A Touch of Gothic at Kirkstall Abbey

Don’t ask me how I got here.  One minute I was strolling along the Leeds and Liverpool Canal; I took a quick detour to pick up a sandwich from Morrisons; got distracted by a sign advertising a short river walk; and then, suddenly, there it was in front of me: Kirkstall Abbey.

I’d heard of Fountains Abbey; I’d visited Bolton Abbey; but Kirkstall Abbey?  Had I known about it before?  I’m not sure.

400 kirkstall 1

My first view of the Abbey was through a steady stream of rain, and across an expanse of purple and white crocuses.  The building was dark and imposing; it had a Gothic sense of mystery, even menace.  The staff at the visitor’s centre, on the other hand, couldn’t have been more friendly, even when I asked with dark suspicion, how much it is to enter.

“It’s free.”

Free!  I was sold.

“Just watch out for the ground, it’s a bit muddy today.”

400 kirkstall plan

On a squally Yorkshire day, I appeared to be the solitary visitor.  I walked through the ruined naves and monumental cloisters in spectacular isolation, and monk-like quiet.  The sheer height of the tower and scale of the site was not obvious until you were within the massive, stone walls.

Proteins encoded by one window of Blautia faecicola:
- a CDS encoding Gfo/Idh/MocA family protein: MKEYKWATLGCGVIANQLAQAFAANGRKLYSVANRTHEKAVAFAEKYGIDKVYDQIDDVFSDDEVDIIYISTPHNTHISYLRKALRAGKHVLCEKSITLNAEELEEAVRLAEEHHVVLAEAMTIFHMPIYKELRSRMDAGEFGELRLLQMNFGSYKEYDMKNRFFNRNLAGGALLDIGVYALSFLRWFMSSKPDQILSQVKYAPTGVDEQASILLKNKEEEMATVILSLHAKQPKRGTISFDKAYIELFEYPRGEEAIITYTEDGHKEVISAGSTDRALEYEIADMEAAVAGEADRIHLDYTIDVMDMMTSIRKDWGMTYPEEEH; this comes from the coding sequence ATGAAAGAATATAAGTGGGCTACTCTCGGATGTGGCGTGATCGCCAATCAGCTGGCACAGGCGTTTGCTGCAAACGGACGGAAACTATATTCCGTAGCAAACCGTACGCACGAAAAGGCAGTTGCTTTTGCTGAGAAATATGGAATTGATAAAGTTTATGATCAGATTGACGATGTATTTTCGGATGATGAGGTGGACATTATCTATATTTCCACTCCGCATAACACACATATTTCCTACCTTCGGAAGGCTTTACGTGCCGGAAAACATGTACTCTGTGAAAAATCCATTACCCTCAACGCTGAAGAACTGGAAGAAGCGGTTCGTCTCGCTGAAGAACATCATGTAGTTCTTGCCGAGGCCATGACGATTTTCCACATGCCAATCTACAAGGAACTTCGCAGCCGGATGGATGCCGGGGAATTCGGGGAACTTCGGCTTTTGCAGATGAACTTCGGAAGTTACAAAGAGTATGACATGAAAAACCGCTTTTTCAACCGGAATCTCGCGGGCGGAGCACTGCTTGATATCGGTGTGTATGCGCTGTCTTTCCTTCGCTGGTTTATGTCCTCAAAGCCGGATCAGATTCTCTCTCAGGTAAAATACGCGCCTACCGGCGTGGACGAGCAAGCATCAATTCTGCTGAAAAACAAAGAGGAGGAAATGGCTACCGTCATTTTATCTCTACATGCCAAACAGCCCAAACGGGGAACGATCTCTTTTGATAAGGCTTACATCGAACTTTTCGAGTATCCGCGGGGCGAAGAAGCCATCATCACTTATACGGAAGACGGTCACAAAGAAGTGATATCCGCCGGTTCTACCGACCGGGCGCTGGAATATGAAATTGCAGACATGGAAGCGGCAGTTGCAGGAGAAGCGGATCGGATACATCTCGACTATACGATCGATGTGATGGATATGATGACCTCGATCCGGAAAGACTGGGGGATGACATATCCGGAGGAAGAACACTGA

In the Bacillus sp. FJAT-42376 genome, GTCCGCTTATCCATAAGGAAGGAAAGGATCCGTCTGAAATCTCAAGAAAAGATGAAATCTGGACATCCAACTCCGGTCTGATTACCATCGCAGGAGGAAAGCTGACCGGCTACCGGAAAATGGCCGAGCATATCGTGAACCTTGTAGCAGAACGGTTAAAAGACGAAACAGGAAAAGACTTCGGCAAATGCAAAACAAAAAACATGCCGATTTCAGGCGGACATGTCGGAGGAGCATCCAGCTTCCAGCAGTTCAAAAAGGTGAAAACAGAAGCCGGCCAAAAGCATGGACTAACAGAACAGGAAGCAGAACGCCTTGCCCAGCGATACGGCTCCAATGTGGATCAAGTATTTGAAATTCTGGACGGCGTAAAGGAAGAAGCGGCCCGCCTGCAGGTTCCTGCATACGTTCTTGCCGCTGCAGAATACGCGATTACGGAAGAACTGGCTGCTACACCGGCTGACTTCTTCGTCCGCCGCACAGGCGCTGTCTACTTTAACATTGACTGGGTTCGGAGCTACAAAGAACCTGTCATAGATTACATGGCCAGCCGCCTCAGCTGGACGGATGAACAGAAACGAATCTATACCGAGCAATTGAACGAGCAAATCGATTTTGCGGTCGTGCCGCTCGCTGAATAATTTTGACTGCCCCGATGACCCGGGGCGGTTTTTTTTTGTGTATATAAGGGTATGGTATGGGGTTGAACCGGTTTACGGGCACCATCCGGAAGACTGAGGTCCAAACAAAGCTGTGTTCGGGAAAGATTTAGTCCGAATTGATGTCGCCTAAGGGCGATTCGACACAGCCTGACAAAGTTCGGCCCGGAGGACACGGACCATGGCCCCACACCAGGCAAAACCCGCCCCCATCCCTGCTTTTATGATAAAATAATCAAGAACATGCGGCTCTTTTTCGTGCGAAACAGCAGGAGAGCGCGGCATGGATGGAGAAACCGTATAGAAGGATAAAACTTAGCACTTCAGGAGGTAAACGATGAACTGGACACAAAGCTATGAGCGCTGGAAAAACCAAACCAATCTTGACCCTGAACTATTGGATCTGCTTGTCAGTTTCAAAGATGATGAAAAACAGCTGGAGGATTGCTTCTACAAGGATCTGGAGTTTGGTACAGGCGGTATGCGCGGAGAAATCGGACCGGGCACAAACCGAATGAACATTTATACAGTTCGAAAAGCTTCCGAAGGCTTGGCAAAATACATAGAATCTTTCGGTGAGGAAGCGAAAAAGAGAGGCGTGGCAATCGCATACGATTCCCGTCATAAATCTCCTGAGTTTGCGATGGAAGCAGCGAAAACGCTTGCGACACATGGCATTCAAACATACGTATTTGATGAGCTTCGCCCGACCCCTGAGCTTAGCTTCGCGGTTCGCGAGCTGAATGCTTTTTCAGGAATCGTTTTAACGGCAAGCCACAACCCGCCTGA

The feeling of being part of a Gothic horror persisted.  A black crow hopped through a crumbling opening, as though leading the way to a previously undiscovered room and, above, towering structures were silhouetted against a grim, grey sky, leading thoughts towards heaven whilst anchoring the body firmly on earth.  I felt very small amidst such surroundings.

400 kirkstall 2

I explored for a while longer; enjoying the solitude; heedless of the rain.  I found a sheltered place to eat my sandwich; all the time watched by black crows, both real and imaginary.

© E. C. Glendenny

ecg-at-kirkstall

Travel writer E. C. Glendenny gets a sense of scale at Kirkstall Abbey.

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